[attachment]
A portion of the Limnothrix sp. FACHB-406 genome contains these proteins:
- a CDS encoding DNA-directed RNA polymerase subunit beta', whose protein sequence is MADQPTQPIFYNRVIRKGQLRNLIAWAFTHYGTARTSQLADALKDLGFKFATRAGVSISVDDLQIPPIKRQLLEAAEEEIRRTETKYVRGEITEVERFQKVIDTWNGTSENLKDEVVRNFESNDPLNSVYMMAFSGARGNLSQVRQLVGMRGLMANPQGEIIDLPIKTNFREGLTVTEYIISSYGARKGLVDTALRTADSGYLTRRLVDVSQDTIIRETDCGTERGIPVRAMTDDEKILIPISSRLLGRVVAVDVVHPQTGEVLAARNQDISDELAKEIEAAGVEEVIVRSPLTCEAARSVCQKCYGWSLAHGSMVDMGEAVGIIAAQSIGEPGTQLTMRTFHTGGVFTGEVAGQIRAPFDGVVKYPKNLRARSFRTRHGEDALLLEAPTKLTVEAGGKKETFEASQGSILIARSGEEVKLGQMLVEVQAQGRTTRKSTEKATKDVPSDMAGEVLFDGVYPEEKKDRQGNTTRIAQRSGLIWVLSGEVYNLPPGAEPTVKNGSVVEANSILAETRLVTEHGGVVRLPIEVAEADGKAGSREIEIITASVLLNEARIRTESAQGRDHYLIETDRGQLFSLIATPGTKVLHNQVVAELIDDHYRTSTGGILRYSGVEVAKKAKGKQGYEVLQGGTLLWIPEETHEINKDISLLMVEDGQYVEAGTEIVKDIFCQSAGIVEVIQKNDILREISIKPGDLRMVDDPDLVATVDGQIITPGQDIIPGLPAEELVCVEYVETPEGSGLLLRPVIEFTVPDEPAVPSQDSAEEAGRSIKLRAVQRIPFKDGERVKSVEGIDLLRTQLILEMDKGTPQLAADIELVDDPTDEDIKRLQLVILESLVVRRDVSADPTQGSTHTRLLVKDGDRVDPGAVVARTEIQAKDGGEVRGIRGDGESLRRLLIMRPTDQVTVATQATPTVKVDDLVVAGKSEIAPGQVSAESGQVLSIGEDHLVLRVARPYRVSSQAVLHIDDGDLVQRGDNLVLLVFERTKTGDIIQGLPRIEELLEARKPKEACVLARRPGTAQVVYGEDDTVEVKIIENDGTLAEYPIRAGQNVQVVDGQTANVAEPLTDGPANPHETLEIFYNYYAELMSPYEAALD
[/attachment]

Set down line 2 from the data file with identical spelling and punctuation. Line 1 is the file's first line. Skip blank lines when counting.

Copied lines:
- a CDS encoding DNA-directed RNA polymerase subunit beta', whose protein sequence is MADQPTQPIFYNRVIRKGQLRNLIAWAFTHYGTARTSQLADALKDLGFKFATRAGVSISVDDLQIPPIKRQLLEAAEEEIRRTETKYVRGEITEVERFQKVIDTWNGTSENLKDEVVRNFESNDPLNSVYMMAFSGARGNLSQVRQLVGMRGLMANPQGEIIDLPIKTNFREGLTVTEYIISSYGARKGLVDTALRTADSGYLTRRLVDVSQDTIIRETDCGTERGIPVRAMTDDEKILIPISSRLLGRVVAVDVVHPQTGEVLAARNQDISDELAKEIEAAGVEEVIVRSPLTCEAARSVCQKCYGWSLAHGSMVDMGEAVGIIAAQSIGEPGTQLTMRTFHTGGVFTGEVAGQIRAPFDGVVKYPKNLRARSFRTRHGEDALLLEAPTKLTVEAGGKKETFEASQGSILIARSGEEVKLGQMLVEVQAQGRTTRKSTEKATKDVPSDMAGEVLFDGVYPEEKKDRQGNTTRIAQRSGLIWVLSGEVYNLPPGAEPTVKNGSVVEANSILAETRLVTEHGGVVRLPIEVAEADGKAGSREIEIITASVLLNEARIRTESAQGRDHYLIETDRGQLFSLIATPGTKVLHNQVVAELIDDHYRTSTGGILRYSGVEVAKKAKGKQGYEVLQGGTLLWIPEETHEINKDISLLMVEDGQYVEAGTEIVKDIFCQSAGIVEVIQKNDILREISIKPGDLRMVDDPDLVATVDGQIITPGQDIIPGLPAEELVCVEYVETPEGSGLLLRPVIEFTVPDEPAVPSQDSAEEAGRSIKLRAVQRIPFKDGERVKSVEGIDLLRTQLILEMDKGTPQLAADIELVDDPTDEDIKRLQLVILESLVVRRDVSADPTQGSTHTRLLVKDGDRVDPGAVVARTEIQAKDGGEVRGIRGDGESLRRLLIMRPTDQVTVATQATPTVKVDDLVVAGKSEIAPGQVSAESGQVLSIGEDHLVLRVARPYRVSSQAVLHIDDGDLVQRGDNLVLLVFERTKTGDIIQGLPRIEELLEARKPKEACVLARRPGTAQVVYGEDDTVEVKIIENDGTLAEYPIRAGQNVQVVDGQTANVAEPLTDGPANPHETLEIFYNYYAELMSPYEAALD